August 5, 2018
Passages I noted from Keith Dowman’s translation of the book.
“Thinking of the key confirms the prison.”
“What grief lies in distinguishing effort from attainment!”
“The arid assertions and metaphors of others — statements such as “Mind is emptiness!” — are worse than useless. Until you know the answer yourself, such statements tend to bring doubt and hesitation to the mind…”
“Until we recognize vision as presence — and only that — in whatever way we try to cultivate the mind through meditation practice we will be confined to a contrived view and to meditation structured by the intellect.”
“Now, although the original face of mind has been revealed, and we are convinced that buddhahood is the primal awareness of pure being, if we lack confidence in the process of release, the mere meditation of a resting, quiescent mind will confine us to a subtly deviant existence in the higher realms of the gods. Such meditation cannot dominate the exigencies of lust and anger; it cannot stop the flow of karmically conditioned impulses; and it cannot turn our conviction into confidence. Thus the process of release is all-important.”
“Appearances, on the other hand, do not obstruct or fill emptiness: although they are manifest, their nature is originally empty.”
If we invest our confidence in the mere concentrated absorption of a quiescent mind, a meditation technique that lacks the dynamic of release, we stray into high trance states. Our belief in the sufficiency of recognizing quiescence and movement as such is not different from ordinary confused thinking, and although our minds are impregnated with intellectual concepts like emptiness and pure being, when we are confronted by adverse circumstances, the inadequacy of our remedy is exposed and our innate capability is found wanting. So, “Without this vital process of release, meditation is delusion.”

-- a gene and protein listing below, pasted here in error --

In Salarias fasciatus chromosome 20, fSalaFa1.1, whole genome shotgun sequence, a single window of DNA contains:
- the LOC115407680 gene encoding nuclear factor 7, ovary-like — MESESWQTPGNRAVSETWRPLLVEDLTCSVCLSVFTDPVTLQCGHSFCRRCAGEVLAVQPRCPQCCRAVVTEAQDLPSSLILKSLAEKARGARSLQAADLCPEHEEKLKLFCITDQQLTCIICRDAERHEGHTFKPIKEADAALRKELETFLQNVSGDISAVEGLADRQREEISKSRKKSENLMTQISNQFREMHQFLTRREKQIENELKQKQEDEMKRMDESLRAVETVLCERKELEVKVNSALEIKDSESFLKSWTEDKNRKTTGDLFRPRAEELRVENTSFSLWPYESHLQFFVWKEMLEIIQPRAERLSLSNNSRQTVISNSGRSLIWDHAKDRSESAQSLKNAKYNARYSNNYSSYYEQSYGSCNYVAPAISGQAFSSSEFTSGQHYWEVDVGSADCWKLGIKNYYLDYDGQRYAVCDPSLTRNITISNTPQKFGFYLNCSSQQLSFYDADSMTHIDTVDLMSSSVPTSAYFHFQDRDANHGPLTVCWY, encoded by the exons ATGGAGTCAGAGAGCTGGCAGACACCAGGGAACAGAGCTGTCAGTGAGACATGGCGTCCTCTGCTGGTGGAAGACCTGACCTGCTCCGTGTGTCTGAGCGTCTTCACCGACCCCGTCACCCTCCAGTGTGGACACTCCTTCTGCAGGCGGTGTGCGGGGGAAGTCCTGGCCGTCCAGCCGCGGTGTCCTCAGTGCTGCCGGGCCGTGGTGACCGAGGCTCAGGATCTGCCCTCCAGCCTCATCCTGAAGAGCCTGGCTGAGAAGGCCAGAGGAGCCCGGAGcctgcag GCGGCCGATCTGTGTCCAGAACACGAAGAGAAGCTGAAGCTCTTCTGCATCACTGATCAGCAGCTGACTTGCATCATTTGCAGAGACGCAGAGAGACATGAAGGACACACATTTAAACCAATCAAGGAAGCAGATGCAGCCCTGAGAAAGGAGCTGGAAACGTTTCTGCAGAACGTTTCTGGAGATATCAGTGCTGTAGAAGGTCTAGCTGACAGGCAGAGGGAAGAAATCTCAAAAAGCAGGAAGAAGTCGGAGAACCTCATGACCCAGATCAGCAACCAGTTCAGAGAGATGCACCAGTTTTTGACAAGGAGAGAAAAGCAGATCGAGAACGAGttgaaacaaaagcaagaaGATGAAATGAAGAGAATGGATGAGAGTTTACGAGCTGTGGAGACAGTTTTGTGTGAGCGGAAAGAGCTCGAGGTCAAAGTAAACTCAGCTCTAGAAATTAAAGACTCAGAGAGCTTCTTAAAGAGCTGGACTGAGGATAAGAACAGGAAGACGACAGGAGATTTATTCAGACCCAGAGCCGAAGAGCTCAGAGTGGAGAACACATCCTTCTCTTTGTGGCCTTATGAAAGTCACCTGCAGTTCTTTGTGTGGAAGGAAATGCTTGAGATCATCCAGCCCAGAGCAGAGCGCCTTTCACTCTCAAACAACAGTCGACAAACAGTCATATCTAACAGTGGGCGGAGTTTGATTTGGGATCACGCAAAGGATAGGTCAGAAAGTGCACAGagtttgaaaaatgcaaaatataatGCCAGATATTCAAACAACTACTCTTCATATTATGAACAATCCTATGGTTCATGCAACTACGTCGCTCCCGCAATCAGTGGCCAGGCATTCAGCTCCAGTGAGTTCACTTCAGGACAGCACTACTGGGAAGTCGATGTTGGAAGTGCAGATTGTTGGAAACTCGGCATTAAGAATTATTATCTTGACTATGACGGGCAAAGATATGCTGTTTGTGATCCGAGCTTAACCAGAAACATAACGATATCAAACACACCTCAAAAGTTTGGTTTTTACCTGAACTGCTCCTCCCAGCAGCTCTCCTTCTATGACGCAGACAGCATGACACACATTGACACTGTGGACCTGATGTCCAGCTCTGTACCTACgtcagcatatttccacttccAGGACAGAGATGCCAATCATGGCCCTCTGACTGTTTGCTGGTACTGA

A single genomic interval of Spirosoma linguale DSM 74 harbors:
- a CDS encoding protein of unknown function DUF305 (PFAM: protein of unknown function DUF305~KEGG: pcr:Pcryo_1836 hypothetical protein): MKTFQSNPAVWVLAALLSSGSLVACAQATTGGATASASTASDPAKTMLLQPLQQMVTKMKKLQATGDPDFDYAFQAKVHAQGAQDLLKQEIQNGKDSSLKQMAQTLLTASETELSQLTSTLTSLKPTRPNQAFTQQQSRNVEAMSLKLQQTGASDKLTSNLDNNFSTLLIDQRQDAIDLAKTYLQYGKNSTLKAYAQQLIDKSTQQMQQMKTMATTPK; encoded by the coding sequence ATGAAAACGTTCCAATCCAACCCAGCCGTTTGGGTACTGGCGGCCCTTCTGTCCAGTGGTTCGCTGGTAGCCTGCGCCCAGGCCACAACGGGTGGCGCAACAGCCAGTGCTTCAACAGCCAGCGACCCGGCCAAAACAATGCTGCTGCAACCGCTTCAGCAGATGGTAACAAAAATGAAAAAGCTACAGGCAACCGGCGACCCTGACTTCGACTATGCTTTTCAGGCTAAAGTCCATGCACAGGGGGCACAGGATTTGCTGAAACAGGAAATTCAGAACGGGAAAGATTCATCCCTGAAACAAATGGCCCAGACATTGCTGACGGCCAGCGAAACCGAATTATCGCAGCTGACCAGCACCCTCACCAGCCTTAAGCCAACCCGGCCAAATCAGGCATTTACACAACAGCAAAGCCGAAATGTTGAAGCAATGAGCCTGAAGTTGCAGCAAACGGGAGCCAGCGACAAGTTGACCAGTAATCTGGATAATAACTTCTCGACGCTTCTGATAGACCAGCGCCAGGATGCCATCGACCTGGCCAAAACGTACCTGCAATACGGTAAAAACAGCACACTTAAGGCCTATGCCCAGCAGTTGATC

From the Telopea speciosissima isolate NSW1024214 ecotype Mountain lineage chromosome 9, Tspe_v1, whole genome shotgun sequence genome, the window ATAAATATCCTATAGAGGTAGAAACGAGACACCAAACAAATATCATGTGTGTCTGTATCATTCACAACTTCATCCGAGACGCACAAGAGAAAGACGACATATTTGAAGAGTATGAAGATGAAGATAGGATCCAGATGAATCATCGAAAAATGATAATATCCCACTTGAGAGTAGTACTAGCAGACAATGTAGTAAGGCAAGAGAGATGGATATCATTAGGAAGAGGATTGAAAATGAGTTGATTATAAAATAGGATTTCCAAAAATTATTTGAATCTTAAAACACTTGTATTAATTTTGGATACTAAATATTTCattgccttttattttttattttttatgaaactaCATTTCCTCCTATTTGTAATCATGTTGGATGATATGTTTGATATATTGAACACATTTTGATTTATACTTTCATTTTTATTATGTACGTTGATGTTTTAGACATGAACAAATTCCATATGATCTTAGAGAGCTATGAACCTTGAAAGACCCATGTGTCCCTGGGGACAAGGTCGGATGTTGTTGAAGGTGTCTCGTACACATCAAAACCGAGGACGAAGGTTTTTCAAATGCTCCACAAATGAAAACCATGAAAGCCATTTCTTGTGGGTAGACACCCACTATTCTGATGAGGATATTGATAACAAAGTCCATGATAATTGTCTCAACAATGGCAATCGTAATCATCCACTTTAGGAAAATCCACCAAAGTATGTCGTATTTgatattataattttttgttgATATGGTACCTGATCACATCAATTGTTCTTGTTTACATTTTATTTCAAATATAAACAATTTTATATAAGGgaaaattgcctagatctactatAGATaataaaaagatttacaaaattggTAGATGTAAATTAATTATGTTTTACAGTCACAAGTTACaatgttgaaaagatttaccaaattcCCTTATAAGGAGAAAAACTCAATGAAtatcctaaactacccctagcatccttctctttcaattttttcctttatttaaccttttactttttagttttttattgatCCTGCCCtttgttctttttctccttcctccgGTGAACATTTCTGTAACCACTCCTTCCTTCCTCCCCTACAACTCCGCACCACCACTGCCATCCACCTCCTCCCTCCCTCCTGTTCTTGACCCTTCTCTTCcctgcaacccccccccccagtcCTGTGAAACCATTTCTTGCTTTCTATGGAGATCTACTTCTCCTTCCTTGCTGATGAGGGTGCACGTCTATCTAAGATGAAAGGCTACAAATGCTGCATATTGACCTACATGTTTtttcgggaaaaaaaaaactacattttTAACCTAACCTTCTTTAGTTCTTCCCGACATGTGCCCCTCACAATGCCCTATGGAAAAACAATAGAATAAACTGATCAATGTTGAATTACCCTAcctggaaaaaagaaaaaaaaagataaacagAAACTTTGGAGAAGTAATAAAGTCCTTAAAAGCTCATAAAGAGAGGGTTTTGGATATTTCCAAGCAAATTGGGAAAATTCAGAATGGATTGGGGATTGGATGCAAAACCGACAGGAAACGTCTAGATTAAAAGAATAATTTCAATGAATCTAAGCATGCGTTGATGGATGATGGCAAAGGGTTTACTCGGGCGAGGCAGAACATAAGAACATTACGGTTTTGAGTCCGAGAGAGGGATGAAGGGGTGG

Instead of rejecting emotions, consider what they are awareness of. Discover first where they come from, then where it is now, and finally where it goes.
“Look at the form of a beautiful statue or a great painting and observe the mind that thinks How beautiful! Look at the form of a hideous frog and observe the mind that thinks How repulsive! When looking at the mind, emptiness is the one taste in both perceptions.”
“The greater the passion and the greater intensity of discursive thought the greater the dharmakaya.”
“When we have established that all experience is the one taste of emptiness, we have no attachment or aversion to samsara or nirvana. The error of apprehending external entities either as aliens or allies, as enemies or friends, is precluded. No “self and other” dichotomy arises in any situation: all things are known as the one taste of emptiness.”
“No matter how large or violent the rolling wave, it cannot escape the ocean for a moment. In the same way, mind, passive or active, cannot escape total presence and emptiness to the slightest degree.”
“After you have fully intuited and established the original existential condition of the Dzogchen vision, you must utterly sever the ties of attachment and aversion to your family and homeland.
Go alone to the forest or to a mountain hermitage. Abandon all physical work and dwell at ease; cease all verbal expression and remain in silence; transcend all objects of thought and let your mind merge with space. In this state, relax, without attempting to change anything, and without diffusion or fixation of your consciousness.
When the mind is free of all ambition and all belief supports, that is Dzogchen vision. Abide in a state of nonmeditation. Realize Dzogchen’s goal of nonattainment.
Furthermore, when you are composed in equanimity, living the vision, do not become entangled in any web of judgemental thought by saying to yourself Now I’ve arrived at a state of total presence! or Now I’m caught in manic depression! No, stay wakeful in the continuum of reality without any notion of present or future attainment, flexible and responsive in unobstructed freedom.